Second Chance: Lonely & Bored Pet?

Second Chance: Lonely & Bored Pet?

My name is Nymph. I am a homeless feline here at Second Chance. A recent article I read in the New York Times has me slightly concerned about what my new family will be like. The article explored the current “pet population boom” and how it could be leading to an increase in bored and lonely pets. Pet parents or prospective pet parents – I urge you to read on.



The article, published on the May 7 begins by stating, “America is experiencing a population boom — of pets. Driven by rising disposable income and urbanization and by evolving attitudes toward animals, the number of pets has grown more rapidly since the mid-1970s than the human population, to the point where there are now about as many pets as there are people.”

The author, Jessica Pierce, continues on exploring a topic that appears in the Second Chance Pet Column regularly – the human-animal bond. But then she zaps the reader with some serious considerations, that as humanity evolves further toward recognizing the power of the human-animal bond and desiring animals in our lives and homes, the results aren’t always as good for the animals as one would think…

Pierce then paints the unhappy reality that humans may, in their desire to experience (or allow their children to experience, have pets as family members, be inadvertently generating animal suffering. She refers to unfolding scientific studies “peeling back the mysteries of animal minds, revealing an incredible and often surprising richness in the thoughts and feelings of other creatures.”

These creatures with thoughts and feelings include a variety of “pets” such as goldfish and hermit crabs that are actually quite social creatures and suffer greatly in the “controlled deprivation” of aquariums or environments that don’t meet their behavioral needs. (One example is the sleek and trendy nano-tank that reduces a fish’s world down  to six cups of water.)

Those who restrict their personal pets to species like cats and dogs, who are most adapted to living with humans, may not be in the clear either.

Pierce challenges pet parents on the quality of time they spend with their pet and getting them exposure to outdoor environments that allow them to thrive: “In addition to love, a dog or cat owner also has to have time, space, energy, patience, money and a strong sense of commitment to being there for and with their animal.”

Pierce offers the perspective that, while acknowledging people for their desire to fully experience the human-animal bond, encourages them to take a “look beyond the sentimental and carefully scrutinize our practices. Animals are not toys — they are living, breathing, feeling creatures. Perhaps we can try to step into their paws or claws and see what being a pet means from their perspective. We might not always like what we see.”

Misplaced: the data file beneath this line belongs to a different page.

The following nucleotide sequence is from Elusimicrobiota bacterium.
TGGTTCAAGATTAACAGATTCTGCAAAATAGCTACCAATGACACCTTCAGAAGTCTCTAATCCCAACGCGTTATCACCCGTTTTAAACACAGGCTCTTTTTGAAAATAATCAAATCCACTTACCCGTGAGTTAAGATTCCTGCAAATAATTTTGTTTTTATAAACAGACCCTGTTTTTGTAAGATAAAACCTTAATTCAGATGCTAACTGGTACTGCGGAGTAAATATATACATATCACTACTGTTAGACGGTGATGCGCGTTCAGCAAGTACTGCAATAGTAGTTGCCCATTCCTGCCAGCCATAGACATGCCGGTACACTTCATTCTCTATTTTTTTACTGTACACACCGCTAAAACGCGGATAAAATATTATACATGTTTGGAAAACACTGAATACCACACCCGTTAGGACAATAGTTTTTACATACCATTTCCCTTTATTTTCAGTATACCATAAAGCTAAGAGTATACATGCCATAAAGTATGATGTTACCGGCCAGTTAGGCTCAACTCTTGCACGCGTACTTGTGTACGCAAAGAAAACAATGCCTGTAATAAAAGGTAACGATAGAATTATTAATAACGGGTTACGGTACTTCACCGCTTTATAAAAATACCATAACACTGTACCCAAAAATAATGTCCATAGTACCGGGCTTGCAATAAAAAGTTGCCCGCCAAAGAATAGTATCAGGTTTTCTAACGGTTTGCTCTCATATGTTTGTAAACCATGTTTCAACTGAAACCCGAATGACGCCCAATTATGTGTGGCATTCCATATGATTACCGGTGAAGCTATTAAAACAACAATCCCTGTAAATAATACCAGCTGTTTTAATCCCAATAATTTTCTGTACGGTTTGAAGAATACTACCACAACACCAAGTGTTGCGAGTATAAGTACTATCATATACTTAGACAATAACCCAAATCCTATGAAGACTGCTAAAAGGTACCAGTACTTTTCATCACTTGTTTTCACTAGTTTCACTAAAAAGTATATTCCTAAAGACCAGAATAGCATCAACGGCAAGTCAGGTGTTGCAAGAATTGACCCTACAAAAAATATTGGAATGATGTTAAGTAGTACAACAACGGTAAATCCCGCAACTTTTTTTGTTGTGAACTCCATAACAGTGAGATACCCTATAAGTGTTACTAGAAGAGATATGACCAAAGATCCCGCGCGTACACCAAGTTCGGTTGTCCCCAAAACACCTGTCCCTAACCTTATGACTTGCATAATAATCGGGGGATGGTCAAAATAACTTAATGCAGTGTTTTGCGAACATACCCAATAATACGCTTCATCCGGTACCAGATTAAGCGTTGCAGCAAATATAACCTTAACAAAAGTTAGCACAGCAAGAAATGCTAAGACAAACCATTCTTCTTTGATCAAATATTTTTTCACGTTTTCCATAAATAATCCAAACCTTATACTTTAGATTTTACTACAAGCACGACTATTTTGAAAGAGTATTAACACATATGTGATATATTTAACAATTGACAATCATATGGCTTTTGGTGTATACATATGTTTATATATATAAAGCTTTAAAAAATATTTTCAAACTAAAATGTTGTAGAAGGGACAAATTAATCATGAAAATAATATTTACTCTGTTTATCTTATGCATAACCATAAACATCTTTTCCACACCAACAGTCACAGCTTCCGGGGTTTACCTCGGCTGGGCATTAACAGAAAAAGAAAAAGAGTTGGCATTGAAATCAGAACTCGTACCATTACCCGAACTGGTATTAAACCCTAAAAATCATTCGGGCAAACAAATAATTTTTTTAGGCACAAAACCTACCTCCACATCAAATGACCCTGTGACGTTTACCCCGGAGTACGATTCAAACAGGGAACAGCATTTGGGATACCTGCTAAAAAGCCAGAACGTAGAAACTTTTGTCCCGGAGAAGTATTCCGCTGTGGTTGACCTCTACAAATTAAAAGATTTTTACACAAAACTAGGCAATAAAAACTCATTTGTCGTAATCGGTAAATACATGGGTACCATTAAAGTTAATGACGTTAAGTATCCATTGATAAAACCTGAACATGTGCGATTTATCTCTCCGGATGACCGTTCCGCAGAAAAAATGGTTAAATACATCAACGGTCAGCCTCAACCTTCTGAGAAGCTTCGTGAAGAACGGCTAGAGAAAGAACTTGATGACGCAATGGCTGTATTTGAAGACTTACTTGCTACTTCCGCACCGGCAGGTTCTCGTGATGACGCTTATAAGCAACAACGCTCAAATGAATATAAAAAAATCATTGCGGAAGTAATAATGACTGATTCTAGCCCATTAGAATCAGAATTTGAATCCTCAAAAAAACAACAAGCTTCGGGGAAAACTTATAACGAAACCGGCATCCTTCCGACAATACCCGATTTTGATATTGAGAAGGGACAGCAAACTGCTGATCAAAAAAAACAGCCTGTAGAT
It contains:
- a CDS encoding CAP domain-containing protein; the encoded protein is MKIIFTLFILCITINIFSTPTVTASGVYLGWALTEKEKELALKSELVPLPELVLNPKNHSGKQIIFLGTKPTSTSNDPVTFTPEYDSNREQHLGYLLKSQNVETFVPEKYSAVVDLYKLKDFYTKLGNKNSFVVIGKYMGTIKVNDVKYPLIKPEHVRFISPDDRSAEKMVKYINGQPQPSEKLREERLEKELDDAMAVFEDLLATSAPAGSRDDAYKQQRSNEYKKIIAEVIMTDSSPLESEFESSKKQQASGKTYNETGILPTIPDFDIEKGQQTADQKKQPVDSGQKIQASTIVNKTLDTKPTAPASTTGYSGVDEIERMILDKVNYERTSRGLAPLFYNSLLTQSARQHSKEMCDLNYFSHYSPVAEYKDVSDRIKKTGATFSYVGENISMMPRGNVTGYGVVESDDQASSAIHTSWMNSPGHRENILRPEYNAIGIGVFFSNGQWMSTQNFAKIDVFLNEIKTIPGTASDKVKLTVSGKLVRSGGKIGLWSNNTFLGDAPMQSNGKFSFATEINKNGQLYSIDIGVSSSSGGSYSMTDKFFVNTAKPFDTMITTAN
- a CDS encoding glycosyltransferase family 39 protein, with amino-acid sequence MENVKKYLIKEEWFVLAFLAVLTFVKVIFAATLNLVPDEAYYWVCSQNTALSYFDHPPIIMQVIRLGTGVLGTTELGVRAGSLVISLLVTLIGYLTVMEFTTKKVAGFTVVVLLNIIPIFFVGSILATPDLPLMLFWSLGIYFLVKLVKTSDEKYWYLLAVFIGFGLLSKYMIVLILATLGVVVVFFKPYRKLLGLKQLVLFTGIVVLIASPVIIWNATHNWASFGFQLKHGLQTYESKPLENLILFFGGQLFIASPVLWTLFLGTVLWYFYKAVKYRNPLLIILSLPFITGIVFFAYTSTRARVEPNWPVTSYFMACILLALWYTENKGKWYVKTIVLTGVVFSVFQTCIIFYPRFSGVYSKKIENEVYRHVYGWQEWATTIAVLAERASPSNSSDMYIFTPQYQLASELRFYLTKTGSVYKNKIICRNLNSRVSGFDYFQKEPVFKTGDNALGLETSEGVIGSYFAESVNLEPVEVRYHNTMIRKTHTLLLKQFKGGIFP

As a homeless cat I certainly am not wanting to discourage anyone from adopting a pet, or criticize pet parents who do the best for their pets, but I think this article is important for generating awareness particularly for animals that are not well adapted to be pets.


Editor’s note: It’s no secret. The Telluride region is dog heaven. Well, pet heaven. Unless you are one of our furry friends who gets caught in the maw of neglect and abuse. Then heaven is on hold until Second Chance Humane Society comes to the rescue. Second Chance is the region’s nonprofit dedicated to saving animals’ lives and promoting responsible pet parenting and human-animal bond. In her weekly blog, executive director Kelly Goodin profiles at least one, generally two of the many animals now living at the no-kill shelter, Angel Ridge Shelter, a dog and a cat, hoping to find them loving permanent homes. The column is sponsored by Ted Hoff of Cottonwood Ranch & Kennel, who from time to time exercises his skills as a dog whisperer, partnering with Kelly and her staff to help train a particularly challenging animal.

Ted Hoff & Mae

Ted Hoff &  Magnificent Mae

By the by, there is no better place to park your pup or get your pup (or adult dog) trained than Cottonwood whenever you head out of town (for locals) or are heading to town and staying somewhere that does not allow pets. Consider joining Ted’s Very Important Dog (VID) Club for added benies. (Details on Ted’s website.)

Second Chance Humane Society Animal Resource Center and Thrift Shop are both located in Ridgway, but service San Miguel, Ouray & Montrose Counties. Call the SCHS Helpline at 626-2273 to report a lost pet, learn about adopting a homeless pet, or about the SCHS Spay/Neuter, Volunteer, Feral Cat, or other Programs. View the shelter pets and services online:

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